“[Another Panther member] Mark Clark, sitting in the front room of the apartment with a shotgun in his lap, was on security duty. He was killed instantly, firing off a single round which was later determined to be a reflexive reaction in his death convulsions after being shot by the raiding team; this was the only shot the Panthers fired.
        “Automatic gunfire then converged at the head of the bedroom where Hampton slept, unable to wake up as a result of the barbiturates that the FBI infiltrator had slipped into his drink. He was lying on a mattress in the bedroom with his pregnant girlfriend. Two officers found him wounded in the shoulder, and fellow Black Panther Harold Bell reported that he heard the following exchange:
        “‘That’s Fred Hampton.’
        “‘Is he dead?... Bring him out.’
        “‘He’s barely alive.’
        “‘He’ll make it.’
        “Two shots were heard, which it was later discovered were fired point blank in Hampton’s head. According to Deborah Johnson, one officer then said:
        “‘He’s good and dead now.’
        “Hampton’s body was dragged into the doorway of the bedroom and left in a pool of blood. The officers then directed their gunfire towards the remaining Panthers, who were hiding in another bedroom. They were wounded, then beaten and dragged into the street, where they were arrested on charges of aggravated assault and the attempted murder of the officers. They were each held on US $100,000 bail.”
         —Wikipedia article on Fred Hampton, (accessed on Jan. 28, 2013). Further information about Fred Hampton and his murder is available there. For even more extensive information about Fred Hampton’s life and his cowardly assassination by the government, see the book The Assassination of Fred Hampton: How the FBI and the Chicago Police Murdered a Black Panther (2010), by Jeffrey Haas.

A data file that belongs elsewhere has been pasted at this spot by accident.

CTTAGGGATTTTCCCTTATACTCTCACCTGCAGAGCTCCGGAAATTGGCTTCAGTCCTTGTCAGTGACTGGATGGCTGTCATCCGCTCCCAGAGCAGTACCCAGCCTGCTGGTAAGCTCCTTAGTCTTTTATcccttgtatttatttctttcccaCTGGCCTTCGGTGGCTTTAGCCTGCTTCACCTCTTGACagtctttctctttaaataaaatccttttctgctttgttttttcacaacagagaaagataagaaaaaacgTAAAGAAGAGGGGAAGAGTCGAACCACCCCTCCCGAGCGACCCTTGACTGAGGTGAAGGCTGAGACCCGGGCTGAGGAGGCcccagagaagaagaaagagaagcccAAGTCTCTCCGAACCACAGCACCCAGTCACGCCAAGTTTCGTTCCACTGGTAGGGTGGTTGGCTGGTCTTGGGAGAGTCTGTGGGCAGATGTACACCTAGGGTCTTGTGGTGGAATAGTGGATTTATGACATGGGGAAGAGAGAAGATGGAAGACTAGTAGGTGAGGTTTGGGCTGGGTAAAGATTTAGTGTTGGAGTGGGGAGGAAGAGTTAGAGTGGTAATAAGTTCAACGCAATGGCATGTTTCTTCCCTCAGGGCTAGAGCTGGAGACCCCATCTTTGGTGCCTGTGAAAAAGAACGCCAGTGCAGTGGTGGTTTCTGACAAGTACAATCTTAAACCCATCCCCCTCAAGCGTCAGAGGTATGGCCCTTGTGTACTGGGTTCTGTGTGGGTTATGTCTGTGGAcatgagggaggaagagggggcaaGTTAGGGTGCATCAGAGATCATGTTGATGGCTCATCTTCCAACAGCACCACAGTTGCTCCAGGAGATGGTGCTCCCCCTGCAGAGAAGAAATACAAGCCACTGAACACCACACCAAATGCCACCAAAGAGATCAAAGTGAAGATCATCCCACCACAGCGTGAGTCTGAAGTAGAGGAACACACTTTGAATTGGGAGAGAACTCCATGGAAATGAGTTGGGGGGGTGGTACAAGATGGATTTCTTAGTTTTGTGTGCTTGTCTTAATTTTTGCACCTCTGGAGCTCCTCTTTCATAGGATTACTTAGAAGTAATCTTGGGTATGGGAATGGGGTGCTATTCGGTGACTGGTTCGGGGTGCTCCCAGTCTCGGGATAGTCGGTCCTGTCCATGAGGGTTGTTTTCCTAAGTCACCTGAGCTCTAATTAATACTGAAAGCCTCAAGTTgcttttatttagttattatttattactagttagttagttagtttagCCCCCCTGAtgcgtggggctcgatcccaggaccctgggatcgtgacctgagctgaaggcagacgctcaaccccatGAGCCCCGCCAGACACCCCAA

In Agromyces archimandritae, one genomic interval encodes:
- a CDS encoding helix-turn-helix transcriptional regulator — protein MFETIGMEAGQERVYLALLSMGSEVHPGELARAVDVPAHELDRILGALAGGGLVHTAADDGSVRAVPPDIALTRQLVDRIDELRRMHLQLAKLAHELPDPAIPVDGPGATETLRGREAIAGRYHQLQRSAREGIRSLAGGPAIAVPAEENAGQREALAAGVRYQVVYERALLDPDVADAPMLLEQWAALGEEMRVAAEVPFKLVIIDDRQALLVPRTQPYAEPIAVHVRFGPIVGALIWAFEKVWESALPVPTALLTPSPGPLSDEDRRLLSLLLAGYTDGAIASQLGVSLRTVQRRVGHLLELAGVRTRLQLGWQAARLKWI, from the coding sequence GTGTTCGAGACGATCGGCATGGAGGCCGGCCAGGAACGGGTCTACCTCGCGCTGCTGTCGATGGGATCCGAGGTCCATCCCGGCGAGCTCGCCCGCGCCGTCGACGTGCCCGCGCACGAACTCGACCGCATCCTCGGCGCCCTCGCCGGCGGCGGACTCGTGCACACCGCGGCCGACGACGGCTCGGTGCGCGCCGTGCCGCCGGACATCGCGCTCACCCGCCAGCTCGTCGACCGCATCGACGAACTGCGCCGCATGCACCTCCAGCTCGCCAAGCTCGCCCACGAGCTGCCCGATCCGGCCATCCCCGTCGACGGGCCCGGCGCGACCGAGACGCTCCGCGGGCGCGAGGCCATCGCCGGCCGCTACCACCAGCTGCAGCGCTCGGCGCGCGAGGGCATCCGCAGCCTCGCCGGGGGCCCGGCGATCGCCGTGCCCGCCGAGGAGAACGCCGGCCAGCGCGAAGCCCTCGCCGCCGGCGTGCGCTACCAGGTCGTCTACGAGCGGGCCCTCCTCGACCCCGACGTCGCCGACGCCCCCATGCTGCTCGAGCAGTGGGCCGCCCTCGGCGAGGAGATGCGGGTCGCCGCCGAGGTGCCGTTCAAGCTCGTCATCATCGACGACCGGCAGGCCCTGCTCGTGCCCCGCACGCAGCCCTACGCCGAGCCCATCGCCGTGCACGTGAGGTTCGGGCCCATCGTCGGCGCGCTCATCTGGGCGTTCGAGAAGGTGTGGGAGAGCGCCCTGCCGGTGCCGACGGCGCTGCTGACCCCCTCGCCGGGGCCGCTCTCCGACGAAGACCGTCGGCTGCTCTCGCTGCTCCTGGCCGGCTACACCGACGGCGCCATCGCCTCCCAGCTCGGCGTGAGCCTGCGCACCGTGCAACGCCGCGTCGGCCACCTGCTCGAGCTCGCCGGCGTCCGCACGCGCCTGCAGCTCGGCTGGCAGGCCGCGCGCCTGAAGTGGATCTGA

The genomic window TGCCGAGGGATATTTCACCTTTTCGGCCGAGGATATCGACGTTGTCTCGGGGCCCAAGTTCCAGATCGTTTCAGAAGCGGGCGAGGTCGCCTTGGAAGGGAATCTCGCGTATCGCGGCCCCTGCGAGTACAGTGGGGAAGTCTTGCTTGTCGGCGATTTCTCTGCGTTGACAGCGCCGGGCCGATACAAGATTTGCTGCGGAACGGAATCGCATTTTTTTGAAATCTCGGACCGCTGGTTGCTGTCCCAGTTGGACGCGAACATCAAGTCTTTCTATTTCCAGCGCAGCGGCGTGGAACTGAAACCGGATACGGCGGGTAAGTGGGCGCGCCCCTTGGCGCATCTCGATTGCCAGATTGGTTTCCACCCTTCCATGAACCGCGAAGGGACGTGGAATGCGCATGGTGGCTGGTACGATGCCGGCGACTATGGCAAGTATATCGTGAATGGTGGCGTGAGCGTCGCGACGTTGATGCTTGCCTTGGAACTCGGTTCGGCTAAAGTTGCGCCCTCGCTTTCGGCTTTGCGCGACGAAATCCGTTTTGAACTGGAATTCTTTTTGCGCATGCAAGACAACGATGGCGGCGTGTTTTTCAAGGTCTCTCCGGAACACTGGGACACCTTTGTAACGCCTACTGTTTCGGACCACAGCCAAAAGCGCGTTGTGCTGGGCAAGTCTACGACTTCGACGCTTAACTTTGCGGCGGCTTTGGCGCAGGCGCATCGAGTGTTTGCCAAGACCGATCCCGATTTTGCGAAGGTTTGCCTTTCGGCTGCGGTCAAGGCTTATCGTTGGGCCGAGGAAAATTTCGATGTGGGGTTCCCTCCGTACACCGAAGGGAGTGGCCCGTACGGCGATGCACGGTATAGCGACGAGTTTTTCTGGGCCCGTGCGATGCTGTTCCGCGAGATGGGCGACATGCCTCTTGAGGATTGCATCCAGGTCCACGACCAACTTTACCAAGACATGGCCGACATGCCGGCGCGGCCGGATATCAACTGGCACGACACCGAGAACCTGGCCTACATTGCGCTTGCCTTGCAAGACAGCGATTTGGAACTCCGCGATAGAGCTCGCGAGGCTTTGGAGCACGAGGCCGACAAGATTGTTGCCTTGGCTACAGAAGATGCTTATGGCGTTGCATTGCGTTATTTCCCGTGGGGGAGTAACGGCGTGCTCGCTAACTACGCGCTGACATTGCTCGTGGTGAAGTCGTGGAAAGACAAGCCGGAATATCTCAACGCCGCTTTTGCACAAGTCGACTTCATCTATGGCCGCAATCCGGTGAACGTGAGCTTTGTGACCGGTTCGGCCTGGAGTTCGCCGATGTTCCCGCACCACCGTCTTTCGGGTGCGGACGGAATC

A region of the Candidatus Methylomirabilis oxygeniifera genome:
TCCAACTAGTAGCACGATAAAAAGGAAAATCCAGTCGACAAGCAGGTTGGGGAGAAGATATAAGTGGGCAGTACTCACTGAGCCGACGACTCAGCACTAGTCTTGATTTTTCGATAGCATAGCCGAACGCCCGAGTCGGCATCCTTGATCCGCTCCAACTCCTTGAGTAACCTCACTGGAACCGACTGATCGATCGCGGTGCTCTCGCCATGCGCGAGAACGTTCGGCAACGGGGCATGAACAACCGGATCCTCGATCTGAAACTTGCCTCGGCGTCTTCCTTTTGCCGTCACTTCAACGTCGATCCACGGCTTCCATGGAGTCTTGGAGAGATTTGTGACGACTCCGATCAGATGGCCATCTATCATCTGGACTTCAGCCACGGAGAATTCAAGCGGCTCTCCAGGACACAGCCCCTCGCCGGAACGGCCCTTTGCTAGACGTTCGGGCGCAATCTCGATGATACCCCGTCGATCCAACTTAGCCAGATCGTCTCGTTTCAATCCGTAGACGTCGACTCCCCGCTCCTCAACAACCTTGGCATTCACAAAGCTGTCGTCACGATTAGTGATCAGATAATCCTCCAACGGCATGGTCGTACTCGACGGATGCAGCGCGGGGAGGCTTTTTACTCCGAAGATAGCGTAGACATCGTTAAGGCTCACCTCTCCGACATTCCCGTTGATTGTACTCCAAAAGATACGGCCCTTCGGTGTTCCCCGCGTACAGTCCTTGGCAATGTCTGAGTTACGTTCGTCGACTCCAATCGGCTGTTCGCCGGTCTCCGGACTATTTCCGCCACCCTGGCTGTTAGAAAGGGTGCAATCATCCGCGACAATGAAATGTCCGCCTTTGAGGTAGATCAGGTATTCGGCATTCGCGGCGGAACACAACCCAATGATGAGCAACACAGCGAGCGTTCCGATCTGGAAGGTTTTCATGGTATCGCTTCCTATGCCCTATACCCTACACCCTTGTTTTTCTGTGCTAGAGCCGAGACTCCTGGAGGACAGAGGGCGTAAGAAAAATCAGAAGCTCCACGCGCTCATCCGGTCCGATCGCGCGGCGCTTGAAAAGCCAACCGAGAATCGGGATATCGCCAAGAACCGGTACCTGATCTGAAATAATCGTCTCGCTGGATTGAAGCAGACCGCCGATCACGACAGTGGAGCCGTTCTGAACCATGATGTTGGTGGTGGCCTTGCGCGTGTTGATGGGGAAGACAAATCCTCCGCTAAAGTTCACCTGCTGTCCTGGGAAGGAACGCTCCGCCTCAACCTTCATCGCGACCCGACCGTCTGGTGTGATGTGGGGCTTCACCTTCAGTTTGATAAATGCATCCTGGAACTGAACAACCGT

“We expected about twenty Panthers to be in the apartment when the police raided the place. Only two of those black niggers were killed, Fred Hampton and Mark Clark.” —FBI Special Agent Gregg York, FBI Secrets: An Agent’s Expose, by M. Wesley Swearingen, (Boston: South End Press, 1995)

“You can kill the revolutionary, but you can’t kill the revolution.” —Fred Hampton

Beside the numerically overwhelmingly dominant Han nationality in China, there are more than 50 minority nationalities, who (in 1977) made up 6% of the total population, but who inhabited regions making up 50% to 60% of the total area of China. The Han nationality had a long history of chauvinism toward these other nationalities. The